Mon06252018

LAST_UPDATESun, 24 Jun 2018 9pm

Photo Of Boy Tucking His Sister In, For The Last Time, Tugs Many Hearts

WHEN a photo speaks more than a thousand words, it is able to tell a story without a story, able to convey emotions without any need for a background, capable of sending messages that transcend languages.

Such a powerful photo, especially when it depicts the unbreakable bond between a brother and his sister, has tugged the hearts of many Internet users.

"A little boy should not have to say goodbye to his partner in crime, his play mate, his best friend, his little sister."

These were the words of a father, Matt Sooter whose photo he shared of his two children on Facebook have since gone viral, touching many hearts and possibly bringing tears to many eyes.

Matt's four-year-old dauhgter Adalynn Sooter passed away after a battle with Diffuse Intrinsic Pontine Glioma (DIPG) in the United States.

In the photo he shared on June 3, Matt's six-year-old son Jackson was seen touching his younger sister's forehead as he stood by her bedside to tuck her in at a hospice in the state of Arkansas.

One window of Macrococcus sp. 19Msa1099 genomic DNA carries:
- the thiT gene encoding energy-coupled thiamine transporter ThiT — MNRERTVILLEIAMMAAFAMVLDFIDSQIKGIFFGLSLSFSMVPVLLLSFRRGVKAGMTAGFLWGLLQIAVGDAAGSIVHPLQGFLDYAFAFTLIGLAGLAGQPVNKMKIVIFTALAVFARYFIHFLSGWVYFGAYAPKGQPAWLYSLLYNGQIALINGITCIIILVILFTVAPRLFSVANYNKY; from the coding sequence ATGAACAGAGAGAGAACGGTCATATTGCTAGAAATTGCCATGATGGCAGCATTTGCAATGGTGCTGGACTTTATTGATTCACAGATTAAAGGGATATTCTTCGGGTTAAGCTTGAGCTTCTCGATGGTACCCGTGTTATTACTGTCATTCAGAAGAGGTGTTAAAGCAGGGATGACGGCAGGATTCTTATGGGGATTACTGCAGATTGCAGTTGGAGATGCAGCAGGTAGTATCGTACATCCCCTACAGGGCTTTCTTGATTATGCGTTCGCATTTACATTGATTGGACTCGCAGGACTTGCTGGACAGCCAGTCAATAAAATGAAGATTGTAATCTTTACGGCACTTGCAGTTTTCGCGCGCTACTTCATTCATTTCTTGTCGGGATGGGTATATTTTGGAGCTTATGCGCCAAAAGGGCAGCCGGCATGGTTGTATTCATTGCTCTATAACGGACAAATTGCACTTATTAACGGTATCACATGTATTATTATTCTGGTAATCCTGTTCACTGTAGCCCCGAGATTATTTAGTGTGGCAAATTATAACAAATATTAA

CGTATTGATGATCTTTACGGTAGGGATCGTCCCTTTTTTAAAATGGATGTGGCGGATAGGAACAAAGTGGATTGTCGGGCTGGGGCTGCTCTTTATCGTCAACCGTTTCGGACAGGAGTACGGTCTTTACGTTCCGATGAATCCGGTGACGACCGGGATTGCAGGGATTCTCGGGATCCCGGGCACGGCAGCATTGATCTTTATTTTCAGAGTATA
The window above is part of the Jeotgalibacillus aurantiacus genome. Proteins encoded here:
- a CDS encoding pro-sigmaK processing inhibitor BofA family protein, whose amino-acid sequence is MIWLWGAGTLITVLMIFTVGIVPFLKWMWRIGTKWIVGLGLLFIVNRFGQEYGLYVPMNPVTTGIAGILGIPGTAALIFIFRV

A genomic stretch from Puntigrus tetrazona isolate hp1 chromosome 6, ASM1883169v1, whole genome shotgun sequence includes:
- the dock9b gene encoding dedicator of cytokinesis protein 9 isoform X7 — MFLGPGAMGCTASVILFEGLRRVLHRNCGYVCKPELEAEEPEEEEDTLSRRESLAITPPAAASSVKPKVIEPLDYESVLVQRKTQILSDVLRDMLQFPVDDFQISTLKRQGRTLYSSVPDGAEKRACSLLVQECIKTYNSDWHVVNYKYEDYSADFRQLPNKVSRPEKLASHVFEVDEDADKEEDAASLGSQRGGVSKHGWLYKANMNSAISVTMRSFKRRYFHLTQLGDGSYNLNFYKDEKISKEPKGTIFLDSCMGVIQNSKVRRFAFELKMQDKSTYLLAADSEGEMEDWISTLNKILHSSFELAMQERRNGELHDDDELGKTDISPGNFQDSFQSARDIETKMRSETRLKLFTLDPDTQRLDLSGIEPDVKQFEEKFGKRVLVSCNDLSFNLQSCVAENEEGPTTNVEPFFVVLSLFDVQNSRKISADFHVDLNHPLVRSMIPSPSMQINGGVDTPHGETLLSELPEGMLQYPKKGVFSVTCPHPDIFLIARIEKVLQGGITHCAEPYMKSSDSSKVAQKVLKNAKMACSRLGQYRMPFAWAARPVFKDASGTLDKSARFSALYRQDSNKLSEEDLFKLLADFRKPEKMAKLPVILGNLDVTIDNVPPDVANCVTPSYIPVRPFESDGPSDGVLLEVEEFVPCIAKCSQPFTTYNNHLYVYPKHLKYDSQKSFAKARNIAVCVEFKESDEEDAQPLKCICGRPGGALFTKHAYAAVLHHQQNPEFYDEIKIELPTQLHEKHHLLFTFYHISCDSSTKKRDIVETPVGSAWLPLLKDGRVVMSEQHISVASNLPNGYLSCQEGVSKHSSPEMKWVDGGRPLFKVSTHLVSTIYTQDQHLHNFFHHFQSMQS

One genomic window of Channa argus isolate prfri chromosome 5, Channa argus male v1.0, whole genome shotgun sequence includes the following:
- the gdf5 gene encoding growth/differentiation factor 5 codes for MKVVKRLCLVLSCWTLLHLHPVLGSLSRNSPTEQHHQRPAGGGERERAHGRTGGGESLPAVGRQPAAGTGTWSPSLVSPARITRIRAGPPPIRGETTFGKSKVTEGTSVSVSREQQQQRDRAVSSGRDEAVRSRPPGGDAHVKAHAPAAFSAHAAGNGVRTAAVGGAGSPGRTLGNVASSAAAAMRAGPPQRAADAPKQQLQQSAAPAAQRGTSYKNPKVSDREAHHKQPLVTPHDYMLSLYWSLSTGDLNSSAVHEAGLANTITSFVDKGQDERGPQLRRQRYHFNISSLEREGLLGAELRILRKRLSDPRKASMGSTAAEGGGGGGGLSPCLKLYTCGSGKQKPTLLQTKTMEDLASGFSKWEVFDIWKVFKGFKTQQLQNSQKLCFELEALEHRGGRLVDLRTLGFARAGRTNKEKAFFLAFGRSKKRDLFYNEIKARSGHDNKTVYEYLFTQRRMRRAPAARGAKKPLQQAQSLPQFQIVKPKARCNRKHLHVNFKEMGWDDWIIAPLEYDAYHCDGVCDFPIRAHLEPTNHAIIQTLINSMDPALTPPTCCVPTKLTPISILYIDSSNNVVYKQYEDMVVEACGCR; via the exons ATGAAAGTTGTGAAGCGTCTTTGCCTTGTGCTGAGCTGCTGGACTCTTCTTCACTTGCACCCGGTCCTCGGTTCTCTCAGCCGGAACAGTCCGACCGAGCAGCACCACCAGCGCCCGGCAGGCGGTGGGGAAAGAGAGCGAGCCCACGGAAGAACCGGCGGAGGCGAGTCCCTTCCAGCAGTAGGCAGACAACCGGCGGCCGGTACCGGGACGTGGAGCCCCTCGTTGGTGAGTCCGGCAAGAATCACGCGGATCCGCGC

Speaking recently to The Washington Post, Matt recalled what happened the night he took the photo.

After Jackson tucked Adalynn in that night, her breathing became slower, more labored and more erratic.

Matt said while her daughter did open her eyes a few times, she was not coherent.

Slightly after 1am that night, Adalynn passed away.

In another post, after Adalynn had passed, Matt described his daughter's death as the miraculous healing they've all been praying for, for so long, as his daughter had been battling the disease for a long time with it progressing rapidly.

"She passed from this life to the next just as she had lived: stubbornly but also peacefully, and surrounded by family. She wasn’t in any pain at the end," Matt wrote.

He remarked how despite this being a 'goodbye for now', they still miss their baby girl terribly.

DIPG is a rare tumor that originates in the brain stem which controls breathing, heart rate and the nerve muscles that help people see, hear, walk, talk and eat, according to St Jude Children's Research Hospital.

Throughout Adalynn's battle with DIPG, she underwent many radiation treatments and experiential chemotherapies as well as immunotherapy treatments in Mexico, as reported by The Washington Post.

Also in a Facebook update, Matt informed that they donated Adalynn's tumors, from her brain and spine, to scientific research 'in hopes of saving future children from a similar fate'.

-NST